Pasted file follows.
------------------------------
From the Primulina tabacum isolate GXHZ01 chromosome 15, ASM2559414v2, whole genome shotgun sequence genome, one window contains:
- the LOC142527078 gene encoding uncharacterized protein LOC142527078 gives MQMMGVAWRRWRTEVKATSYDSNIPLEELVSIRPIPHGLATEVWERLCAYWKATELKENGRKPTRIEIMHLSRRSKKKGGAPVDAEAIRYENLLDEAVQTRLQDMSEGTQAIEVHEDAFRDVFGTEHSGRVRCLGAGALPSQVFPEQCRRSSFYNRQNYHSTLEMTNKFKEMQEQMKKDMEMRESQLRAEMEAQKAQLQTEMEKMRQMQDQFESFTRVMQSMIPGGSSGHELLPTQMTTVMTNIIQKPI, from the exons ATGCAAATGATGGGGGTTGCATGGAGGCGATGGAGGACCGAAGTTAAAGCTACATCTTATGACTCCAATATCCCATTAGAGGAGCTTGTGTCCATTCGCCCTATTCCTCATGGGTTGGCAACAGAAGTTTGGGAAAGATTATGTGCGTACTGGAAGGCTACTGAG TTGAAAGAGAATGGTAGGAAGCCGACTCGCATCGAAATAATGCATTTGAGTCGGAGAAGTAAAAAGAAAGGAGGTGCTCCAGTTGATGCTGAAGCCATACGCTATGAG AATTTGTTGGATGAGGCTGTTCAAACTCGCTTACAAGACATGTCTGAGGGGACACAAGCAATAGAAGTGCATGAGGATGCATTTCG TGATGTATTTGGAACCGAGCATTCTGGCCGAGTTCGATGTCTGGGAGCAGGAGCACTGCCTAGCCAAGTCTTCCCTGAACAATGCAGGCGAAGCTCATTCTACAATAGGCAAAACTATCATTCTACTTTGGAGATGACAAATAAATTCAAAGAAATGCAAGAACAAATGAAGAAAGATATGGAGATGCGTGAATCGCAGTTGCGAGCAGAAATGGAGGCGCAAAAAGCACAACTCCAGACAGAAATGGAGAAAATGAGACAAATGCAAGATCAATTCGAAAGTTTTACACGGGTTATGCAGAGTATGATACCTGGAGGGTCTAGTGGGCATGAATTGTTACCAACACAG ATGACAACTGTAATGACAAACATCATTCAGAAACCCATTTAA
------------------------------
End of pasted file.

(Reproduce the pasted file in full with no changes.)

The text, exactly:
From the Primulina tabacum isolate GXHZ01 chromosome 15, ASM2559414v2, whole genome shotgun sequence genome, one window contains:
- the LOC142527078 gene encoding uncharacterized protein LOC142527078 gives MQMMGVAWRRWRTEVKATSYDSNIPLEELVSIRPIPHGLATEVWERLCAYWKATELKENGRKPTRIEIMHLSRRSKKKGGAPVDAEAIRYENLLDEAVQTRLQDMSEGTQAIEVHEDAFRDVFGTEHSGRVRCLGAGALPSQVFPEQCRRSSFYNRQNYHSTLEMTNKFKEMQEQMKKDMEMRESQLRAEMEAQKAQLQTEMEKMRQMQDQFESFTRVMQSMIPGGSSGHELLPTQMTTVMTNIIQKPI, from the exons ATGCAAATGATGGGGGTTGCATGGAGGCGATGGAGGACCGAAGTTAAAGCTACATCTTATGACTCCAATATCCCATTAGAGGAGCTTGTGTCCATTCGCCCTATTCCTCATGGGTTGGCAACAGAAGTTTGGGAAAGATTATGTGCGTACTGGAAGGCTACTGAG TTGAAAGAGAATGGTAGGAAGCCGACTCGCATCGAAATAATGCATTTGAGTCGGAGAAGTAAAAAGAAAGGAGGTGCTCCAGTTGATGCTGAAGCCATACGCTATGAG AATTTGTTGGATGAGGCTGTTCAAACTCGCTTACAAGACATGTCTGAGGGGACACAAGCAATAGAAGTGCATGAGGATGCATTTCG TGATGTATTTGGAACCGAGCATTCTGGCCGAGTTCGATGTCTGGGAGCAGGAGCACTGCCTAGCCAAGTCTTCCCTGAACAATGCAGGCGAAGCTCATTCTACAATAGGCAAAACTATCATTCTACTTTGGAGATGACAAATAAATTCAAAGAAATGCAAGAACAAATGAAGAAAGATATGGAGATGCGTGAATCGCAGTTGCGAGCAGAAATGGAGGCGCAAAAAGCACAACTCCAGACAGAAATGGAGAAAATGAGACAAATGCAAGATCAATTCGAAAGTTTTACACGGGTTATGCAGAGTATGATACCTGGAGGGTCTAGTGGGCATGAATTGTTACCAACACAG ATGACAACTGTAATGACAAACATCATTCAGAAACCCATTTAA